A party is entitled to summary judgment if it can demonstrate "that there is no genuine dispute as to any material fact and the movant is entitled to judgment as a matter of law." Fed. R. Civ. P. 56(c). Summary judgment is warranted where the documentary evidence produced by the parties permits only one conclusion. Anderson v. Liberty Lobby, Inc., 477 U.S. 242, 251 (1986). On a motion for summary judgment, this Court must determine whether a fair-minded jury could return a verdict for the non-moving party. Id. at 252. Only disputes over facts that might affect the outcome of the suit under the governing law will properly preclude entry of summary judgment; factual disputes which are irrelevant or unnecessary to the outcome are not considered. Id. at 248.

A. Phoenix was not an agent, but an independent contractor.

The record does not support Robertson's argument that Phoenix acted as ZipLocal's agent. "An individual is an agent of another when that other has the right to control the details, methods, or means of accomplishing the individual's work." Butler v. Domin, 15 P.3d 1189, 1194 (Mont. 2000) (citations omitted). Four factors help determine whether the right of control is sufficient to give rise to an agency relationship: "(1) direct evidence of right or exercise of control; (2) method of payment; (3) furnishing of equipment; and (4) right to fire." Id. (citation omitted). In an agency relationship, the principal is liable for the negligent acts of an agent that is acting within the scope of its agency. Mont. Code Ann. § 28-10-602(1).

In contrast, "[e]mployers are generally not liable for the torts of their independent contractors." Beckman v. Butte-Silver Bow Co., 1 P.3d 348, 350 (Mont. 2000). An independent contractor "renders service in the course of an occupation, and represents the will of his employer only as to the result of his work, and not as to the means whereby it is accomplished, and is usually not paid by the job." Stand. Chem. Mfg. Co. v. Empl. Sec. Div. of Mont. State Dept. of Lab. and Indus., 605 P.2d 610, 613 (Mont. 1980) (internal quotation marks and citation omitted); see also In re Coupon Clearing Serv., Inc., 113 F.3d 1091, 1099 (9th Cir. 1997) ("If control may be exercised only as to the result of the work and not the means by which it is accomplished . . . an independent contractor relationship exists.") (construing California law); Ochoa v. J.B. Martin & Sons Farms, Inc. ("A principal instructs an independent contractor on "what to do, but not how to do it.") (construing Arizona law).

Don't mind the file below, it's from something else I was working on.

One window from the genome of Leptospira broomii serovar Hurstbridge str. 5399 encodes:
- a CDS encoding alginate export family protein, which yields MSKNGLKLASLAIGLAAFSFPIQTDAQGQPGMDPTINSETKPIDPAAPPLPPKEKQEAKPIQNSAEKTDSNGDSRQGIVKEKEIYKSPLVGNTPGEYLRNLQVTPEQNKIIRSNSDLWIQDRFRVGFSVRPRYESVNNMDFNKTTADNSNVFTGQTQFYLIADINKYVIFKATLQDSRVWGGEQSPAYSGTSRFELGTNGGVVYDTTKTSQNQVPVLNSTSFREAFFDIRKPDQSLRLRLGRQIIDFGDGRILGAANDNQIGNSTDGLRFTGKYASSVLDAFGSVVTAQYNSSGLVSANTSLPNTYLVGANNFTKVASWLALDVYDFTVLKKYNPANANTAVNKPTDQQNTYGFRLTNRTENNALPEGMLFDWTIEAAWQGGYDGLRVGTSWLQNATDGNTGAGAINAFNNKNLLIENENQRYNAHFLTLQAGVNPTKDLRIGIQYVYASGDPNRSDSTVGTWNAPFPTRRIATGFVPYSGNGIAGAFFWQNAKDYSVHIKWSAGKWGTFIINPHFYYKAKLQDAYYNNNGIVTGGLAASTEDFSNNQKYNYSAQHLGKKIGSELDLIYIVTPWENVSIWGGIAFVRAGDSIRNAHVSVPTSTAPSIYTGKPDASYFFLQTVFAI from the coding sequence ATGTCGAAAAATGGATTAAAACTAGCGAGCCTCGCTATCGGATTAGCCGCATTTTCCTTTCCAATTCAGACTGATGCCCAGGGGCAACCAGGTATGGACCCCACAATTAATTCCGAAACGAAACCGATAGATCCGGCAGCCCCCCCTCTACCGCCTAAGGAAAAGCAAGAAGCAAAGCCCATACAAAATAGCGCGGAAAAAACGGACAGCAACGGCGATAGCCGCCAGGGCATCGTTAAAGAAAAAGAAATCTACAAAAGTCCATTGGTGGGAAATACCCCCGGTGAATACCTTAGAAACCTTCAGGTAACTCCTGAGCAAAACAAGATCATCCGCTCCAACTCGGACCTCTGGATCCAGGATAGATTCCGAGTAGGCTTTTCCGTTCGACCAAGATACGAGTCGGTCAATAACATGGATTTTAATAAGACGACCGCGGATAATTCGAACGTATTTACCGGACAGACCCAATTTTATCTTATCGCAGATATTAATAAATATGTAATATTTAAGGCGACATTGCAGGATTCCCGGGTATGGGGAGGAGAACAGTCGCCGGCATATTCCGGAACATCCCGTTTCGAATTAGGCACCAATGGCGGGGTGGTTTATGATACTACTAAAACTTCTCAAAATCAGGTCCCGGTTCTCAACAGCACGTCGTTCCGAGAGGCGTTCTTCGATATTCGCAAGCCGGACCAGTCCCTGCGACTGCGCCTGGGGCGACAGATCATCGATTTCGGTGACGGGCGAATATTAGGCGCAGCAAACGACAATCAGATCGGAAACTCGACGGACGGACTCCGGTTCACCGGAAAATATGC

There are no facts suggesting that ZipLocal controlled or sought to control the "details, methods, or means" of the directory distribution. ZipLocal prescribed the results of the work (how many directories should be delivered and where they should be delivered), but it did not specify the means by which Phoenix was to accomplish these goals. It tracked information pertinent to the results of the work such as the number of directories delivered, the locations where they were delivered, and the percentage of each job that had been completed. But it did not track, and Phoenix was not required to report on, how Phoenix achieved those results.

ZipLocal also forwarded or sent summaries of customer complaints to Phoenix rather than responding to the complaints itself, and it did not dictate how Phoenix should respond. Docs. 37-17, 37-18, 37-19. Phoenix typically replied that it would take care of the complaint or occasionally explained how it had addressed or investigated the complaint. Id. When ZipLocal made recommendations, Phoenix was not required to follow them. For example, after receiving a number of complaints within the span of a few days about deliveries in a specific area in Salem, Oregon, ZipLocal emailed Phoenix: "We need to stop all night deliveries. This is getting out of hand." Doc. 37-17 at 16. Apparently without consequence, Phoenix responded instead that it had fired the "people responsible for these problems." Id. In two other instances, ZipLocal instructed Phoenix not to deliver books to people or locations without permission. Doc. 37-18 at 2--3. However, this instruction relates to the results of the work-how many books should be delivered and to whom-rather ...